Myra Jones-Taylor (PhD 2011, American Studies, Anthropology; MA 2003, African American Studies; MA 2002, American Studies) was appointed the first commissioner of the Connecticut Office of Early Childhood (OEC), established in 2013 by Governor Dannel P. Malloy. The agency’s mission is to coordinate and improve Connecticut’s birth-to-kindergarten programs and create a cohesive, high-quality system that supports the state’s youngest children in their development.
As commissioner, Jones-Taylor oversees an annual budget of approximately $275 million and a staff of 150 professionals. Her office is responsible for all early care and education programs in the state, as well as most home visiting services and early intervention.
“We are committed to providing services that allow children’s inherent curiosity and potential for growth to flourish,” she says. “We strive to provide Connecticut's children and families with quality early childhood services so that they are developmentally, intellectually, socially, and emotionally ready for kindergarten and beyond.”
Jones-Taylor had been executive director of the office during the prior year, after serving as a member of the planning team that created it. She is a former member of the New Haven Board of Education.
A cultural anthropologist, Jones-Taylor wrote her dissertation, advised by Kathryn Dudley, on reforms in early childhood education and how they affected both providers and children in New Haven.
“Kate was a wonderful mentor. In fact, a book I read in her class is what got me interested in becoming an anthropologist,” Jones-Taylor says. The book was All Our Kin, by Carol Stack.
All Our Kin is now a national organization based in New Haven. Started by graduates of Yale College and Yale Law School, it promotes a two-generation approach to childcare, addressing the providers as well as the children. As a graduate student, Jones-Taylor became secretary of the board for All Our Kin.
“While at Yale, I built a lot of connections with people in New Haven. Some graduate students limit their activities to the university, but I became involved in the broader community. This is a really special place, where a lot of good, smart people are deeply engaged in making New Haven better.”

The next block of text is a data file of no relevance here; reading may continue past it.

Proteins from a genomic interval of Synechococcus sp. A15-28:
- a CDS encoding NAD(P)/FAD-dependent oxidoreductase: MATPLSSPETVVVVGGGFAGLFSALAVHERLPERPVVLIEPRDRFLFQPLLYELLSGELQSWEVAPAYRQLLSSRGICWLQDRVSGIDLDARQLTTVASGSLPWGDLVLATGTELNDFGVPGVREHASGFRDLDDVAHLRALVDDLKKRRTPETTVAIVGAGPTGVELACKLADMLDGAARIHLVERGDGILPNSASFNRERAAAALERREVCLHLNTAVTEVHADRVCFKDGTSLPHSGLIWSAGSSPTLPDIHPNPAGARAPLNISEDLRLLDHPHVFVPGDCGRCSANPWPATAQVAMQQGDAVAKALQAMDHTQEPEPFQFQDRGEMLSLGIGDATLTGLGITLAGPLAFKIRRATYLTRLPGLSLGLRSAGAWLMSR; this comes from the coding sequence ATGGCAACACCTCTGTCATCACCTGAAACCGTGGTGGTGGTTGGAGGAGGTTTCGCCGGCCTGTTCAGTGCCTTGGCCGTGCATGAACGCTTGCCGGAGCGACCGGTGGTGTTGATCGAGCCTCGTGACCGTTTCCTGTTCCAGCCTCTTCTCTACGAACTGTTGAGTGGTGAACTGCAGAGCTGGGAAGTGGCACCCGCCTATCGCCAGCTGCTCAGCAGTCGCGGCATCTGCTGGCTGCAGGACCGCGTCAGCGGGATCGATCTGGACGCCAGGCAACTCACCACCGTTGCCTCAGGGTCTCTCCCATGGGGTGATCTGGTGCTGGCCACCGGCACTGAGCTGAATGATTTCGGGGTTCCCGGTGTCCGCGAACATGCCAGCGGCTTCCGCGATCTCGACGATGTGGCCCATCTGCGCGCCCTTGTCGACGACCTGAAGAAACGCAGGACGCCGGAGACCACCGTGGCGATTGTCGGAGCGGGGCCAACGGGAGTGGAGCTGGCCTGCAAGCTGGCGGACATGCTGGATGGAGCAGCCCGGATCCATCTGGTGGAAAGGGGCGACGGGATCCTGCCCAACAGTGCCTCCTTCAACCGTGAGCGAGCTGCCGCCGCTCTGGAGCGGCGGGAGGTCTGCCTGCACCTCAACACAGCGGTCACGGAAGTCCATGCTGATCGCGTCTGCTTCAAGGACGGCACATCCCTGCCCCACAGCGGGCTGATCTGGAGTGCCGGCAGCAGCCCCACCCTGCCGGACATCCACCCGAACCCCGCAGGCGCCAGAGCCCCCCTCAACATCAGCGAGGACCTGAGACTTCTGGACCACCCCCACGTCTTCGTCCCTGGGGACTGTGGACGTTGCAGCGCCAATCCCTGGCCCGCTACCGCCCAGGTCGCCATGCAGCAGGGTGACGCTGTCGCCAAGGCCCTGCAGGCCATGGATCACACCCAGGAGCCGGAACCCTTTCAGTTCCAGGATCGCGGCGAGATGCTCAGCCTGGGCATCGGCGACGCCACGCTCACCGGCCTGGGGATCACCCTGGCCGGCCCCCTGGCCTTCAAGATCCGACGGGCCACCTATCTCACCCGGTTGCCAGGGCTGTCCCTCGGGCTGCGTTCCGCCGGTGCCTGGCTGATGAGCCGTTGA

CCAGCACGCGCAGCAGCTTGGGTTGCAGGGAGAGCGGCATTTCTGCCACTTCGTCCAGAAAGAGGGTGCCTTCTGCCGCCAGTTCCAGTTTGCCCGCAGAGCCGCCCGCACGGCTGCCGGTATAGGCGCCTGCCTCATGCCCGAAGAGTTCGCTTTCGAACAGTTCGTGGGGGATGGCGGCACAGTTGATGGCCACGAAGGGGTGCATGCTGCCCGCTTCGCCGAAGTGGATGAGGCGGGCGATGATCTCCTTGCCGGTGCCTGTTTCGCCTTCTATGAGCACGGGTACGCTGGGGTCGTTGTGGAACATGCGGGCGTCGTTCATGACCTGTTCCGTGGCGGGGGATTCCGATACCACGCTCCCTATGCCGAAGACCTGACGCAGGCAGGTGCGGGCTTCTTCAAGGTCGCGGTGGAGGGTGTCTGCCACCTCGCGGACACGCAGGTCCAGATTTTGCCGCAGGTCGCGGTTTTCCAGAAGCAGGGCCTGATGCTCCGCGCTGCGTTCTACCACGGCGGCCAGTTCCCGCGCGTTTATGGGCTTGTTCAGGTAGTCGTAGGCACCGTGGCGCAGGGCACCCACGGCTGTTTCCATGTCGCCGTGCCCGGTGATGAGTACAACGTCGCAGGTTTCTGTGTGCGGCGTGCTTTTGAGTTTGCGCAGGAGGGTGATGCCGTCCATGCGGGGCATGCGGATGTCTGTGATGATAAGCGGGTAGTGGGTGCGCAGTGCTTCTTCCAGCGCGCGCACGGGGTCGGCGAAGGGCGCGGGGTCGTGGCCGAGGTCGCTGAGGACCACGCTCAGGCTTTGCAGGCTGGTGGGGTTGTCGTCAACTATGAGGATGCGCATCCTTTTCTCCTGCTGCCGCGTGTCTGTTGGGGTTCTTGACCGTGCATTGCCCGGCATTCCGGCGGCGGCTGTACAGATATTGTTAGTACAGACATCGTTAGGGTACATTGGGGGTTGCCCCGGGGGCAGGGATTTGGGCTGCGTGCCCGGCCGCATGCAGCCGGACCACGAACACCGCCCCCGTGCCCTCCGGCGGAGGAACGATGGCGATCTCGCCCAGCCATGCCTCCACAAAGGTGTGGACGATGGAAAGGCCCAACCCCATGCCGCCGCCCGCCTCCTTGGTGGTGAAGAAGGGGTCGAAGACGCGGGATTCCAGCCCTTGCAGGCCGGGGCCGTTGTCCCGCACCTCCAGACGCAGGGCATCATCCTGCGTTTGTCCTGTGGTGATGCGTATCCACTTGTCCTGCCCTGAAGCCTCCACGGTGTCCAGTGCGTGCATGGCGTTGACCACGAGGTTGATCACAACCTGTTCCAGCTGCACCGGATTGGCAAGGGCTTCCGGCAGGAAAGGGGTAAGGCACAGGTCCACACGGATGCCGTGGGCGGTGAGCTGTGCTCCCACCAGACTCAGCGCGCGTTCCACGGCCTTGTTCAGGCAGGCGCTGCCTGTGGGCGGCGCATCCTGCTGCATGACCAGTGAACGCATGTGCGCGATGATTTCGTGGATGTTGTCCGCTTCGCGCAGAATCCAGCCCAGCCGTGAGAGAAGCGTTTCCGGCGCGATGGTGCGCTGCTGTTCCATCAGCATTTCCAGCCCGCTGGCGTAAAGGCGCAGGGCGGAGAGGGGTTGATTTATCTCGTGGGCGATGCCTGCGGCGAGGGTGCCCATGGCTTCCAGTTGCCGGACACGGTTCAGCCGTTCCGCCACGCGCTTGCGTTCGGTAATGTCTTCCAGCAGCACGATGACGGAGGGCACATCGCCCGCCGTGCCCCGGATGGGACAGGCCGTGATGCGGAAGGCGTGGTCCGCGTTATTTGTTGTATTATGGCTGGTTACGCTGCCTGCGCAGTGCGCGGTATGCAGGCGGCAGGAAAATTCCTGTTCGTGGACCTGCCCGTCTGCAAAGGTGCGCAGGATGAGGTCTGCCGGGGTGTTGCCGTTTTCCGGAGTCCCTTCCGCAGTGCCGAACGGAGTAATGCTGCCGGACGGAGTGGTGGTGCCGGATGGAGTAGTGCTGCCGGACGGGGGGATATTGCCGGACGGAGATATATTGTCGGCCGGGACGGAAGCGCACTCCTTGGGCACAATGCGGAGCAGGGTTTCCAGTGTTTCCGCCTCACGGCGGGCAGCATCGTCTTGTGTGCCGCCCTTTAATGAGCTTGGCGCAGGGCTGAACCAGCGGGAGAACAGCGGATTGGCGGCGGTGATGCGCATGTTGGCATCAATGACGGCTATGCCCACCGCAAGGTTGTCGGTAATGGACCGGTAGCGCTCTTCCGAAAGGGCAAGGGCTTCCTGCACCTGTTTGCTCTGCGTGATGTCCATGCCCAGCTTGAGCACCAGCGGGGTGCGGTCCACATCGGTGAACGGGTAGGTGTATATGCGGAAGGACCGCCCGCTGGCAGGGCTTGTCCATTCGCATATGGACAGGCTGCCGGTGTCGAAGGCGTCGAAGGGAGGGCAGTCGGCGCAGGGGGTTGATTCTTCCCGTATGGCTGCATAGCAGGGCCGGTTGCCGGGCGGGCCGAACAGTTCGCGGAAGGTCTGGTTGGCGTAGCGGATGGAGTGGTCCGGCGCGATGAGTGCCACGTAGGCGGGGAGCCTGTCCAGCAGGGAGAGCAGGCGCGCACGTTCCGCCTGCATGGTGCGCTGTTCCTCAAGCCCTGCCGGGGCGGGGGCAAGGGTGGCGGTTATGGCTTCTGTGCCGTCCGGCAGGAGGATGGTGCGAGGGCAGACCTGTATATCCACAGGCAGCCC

For her dissertation, Jones-Taylor knew she wanted to work with people, “and not spend all my time in the library stacks. My adviser was very encouraging when I said I might not be taking an academic career path.”
In addition to Dudley, her other dissertation committee members were Michael Denning, the William R. Kenan Jr. Professor of American Studies and English at Yale; and Carol Stack, professor emerita at the University of California, Berkeley.
“It was really cool to have Stack as one of my advisers, since it was her book that inspired me to go into the field!” she says.
Born and raised in San Jose, California, Jones-Taylor earned her BA from Northwestern University. She was the first member of her family to go to college, and the first to earn a doctorate. She and her husband, Matthew Taylor, live in New Haven with their children, Phoenix, 11; and August, 9. Taylor is director of a training program for school principals that partners with Achievement First (a charter school), and the Bridgeport, Hartford, and New Haven public schools.